Sen. John McCain (R., Ariz.) urged President Barack Obama Thursday to exercise a leadership role in the Middle East as the Syrian civil war threatens to engulf the entire region in a sectarian conflict.
McCain spoke about his recent trips to Yemen, Jordan, Turkey, and Syria in a speech at the Brookings Institution. He met with the Supreme Military Council and more than a dozen Free Syrian Army officials who he said pleaded for assistance in the face of mounting victories by President Bashar al-Assad’s regime.
Sunni Islamic radicals affiliated with groups such as al Qaeda have taken a leading role in the Syrian opposition to Assad, a member of the Alawite sect of Shiite Islam, and are more experienced, well-armed, and well-funded than the rebels, he said.
"The entire Middle East is up for grabs, and our enemies are fully committed to winning," McCain said. "The only power that is not fully committed in this region is us."
McCain recommended using anti-aircraft weapons and providing a government safe zone protected by Patriot missiles for the Syrian opposition to meet, coordinate strategy, and distribute arms. There are also reasonable grounds to think Assad’s regime has used chemical weapons more than once, he said, an action that Obama has said would cross a "red line."
"The longer we wait to take action in this conflict, the more action we will have to take," he said.
The Syrian regime, aided by the Shiite terrorist group Hezbollah from Lebanon, seized the strategic town of al-Qusayr Wednesday, further weakening the rebels’ position.
The fall of al-Qusayr, an important conduit of supplies for rebel troops on Syria’s southern border with Lebanon, will likely lead fewer members of the regime to defect to the rebels, said Yezid Sayigh, senior associate at the Carnegie Middle East Center, at a panel Thursday on the Syrian conflict at the Carnegie Endowment for International Peace.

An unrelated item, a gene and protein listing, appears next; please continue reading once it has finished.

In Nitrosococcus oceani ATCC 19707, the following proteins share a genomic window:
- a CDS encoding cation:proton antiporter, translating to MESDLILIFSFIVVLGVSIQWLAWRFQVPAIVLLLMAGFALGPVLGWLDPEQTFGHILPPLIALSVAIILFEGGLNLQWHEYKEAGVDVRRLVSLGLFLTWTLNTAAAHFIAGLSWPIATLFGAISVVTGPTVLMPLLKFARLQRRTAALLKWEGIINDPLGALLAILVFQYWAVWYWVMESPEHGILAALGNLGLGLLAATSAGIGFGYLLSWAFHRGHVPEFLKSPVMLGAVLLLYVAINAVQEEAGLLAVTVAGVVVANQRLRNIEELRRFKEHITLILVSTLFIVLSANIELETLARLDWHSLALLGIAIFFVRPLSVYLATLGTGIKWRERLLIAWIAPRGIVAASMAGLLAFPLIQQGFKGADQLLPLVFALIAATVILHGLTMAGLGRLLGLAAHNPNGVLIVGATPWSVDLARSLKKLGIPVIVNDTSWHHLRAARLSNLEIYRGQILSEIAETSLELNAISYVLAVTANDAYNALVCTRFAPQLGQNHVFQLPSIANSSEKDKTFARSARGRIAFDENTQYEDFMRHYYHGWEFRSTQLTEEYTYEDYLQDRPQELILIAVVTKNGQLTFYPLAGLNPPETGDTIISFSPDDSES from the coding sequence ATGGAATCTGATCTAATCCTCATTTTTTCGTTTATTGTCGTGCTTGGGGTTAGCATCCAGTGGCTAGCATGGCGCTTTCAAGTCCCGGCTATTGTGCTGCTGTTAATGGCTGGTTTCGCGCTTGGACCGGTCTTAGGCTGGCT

"If the equilibrium started to tip, those still in the [Syrian] army, unsure of their allegiance, will stop thinking about defecting anytime soon," he said.
Members of Assad’s regime that have defected to the Free Syrian Army have exhibited a lack of genuine political leadership, he said, allowing radical Islamic groups to gain support by providing public services to Syrians.
"The Syrian opposition has failed to establish strategies on the political level and that has led to ineffective military command," he said.
"This is why various Islamist groups have been able to fill a vacuum in terms of fulfilling civil services and also military strategy."
The Syrian conflict itself threatens to destabilize the region for years to come despite the cessation of hostilities in the Levant since the war between Hezbollah and Israel ended in 2006, said Paul Salem, director of the Carnegie Middle East Center. Iran and Hezbollah, initially kept at arms length in the civil war, decided to intervene in the last year after Assad struggled to defeat the rebels, he said.
Their involvement could also draw Israel into the conflict amid concerns that fighting between Islamic radicals and the regime could spillover into its borders. Rebels captured part of the disputed territory in the Golan Heights near Israel’s northern border Thursday after intense clashes with the regime, according to reports.
"The Israeli-Hezbollah-Syria stability might be at the breaking point," Salem said.
McCain said arming the Free Syrian Army, the only group not receiving heavy weaponry, would be the only way to turn the tide against Assad and send a signal to other actors such as Iran and Russia that are seeking to exert influence in the region. Ensuring Iran suffers a strategic mistake by getting involved in Syria would also stymie their efforts to develop nuclear weapons, he said.
The United States has agreed to meet with Russia about the conflict at a Geneva conference next month, negotiations that are doomed to fail if the status quo does not change, McCain said.
"Does anybody think Bashar Assad is going to send people to Geneva to negotiate him leaving if he’s winning?" he said.
If Assad falls, the United States must provide a "heavy footprint of assistance" to the Syrians to prevent a humanitarian disaster and retaliation by the rebels against former members of Assad’s regime.
"That does not mean boots on the ground," he said.
The conflict has claimed more than 80,000 lives and forced millions of refugees into the neighboring countries McCain visited. Syrian refugees now comprise 10 percent of Jordan’s population, another reason for the U.S. to lead, he said.
"Our interests are our values and our values are our interests," he said.
"Our values are to stop a massacre and our interests are to stop a situation where a whole region erupts into warfare."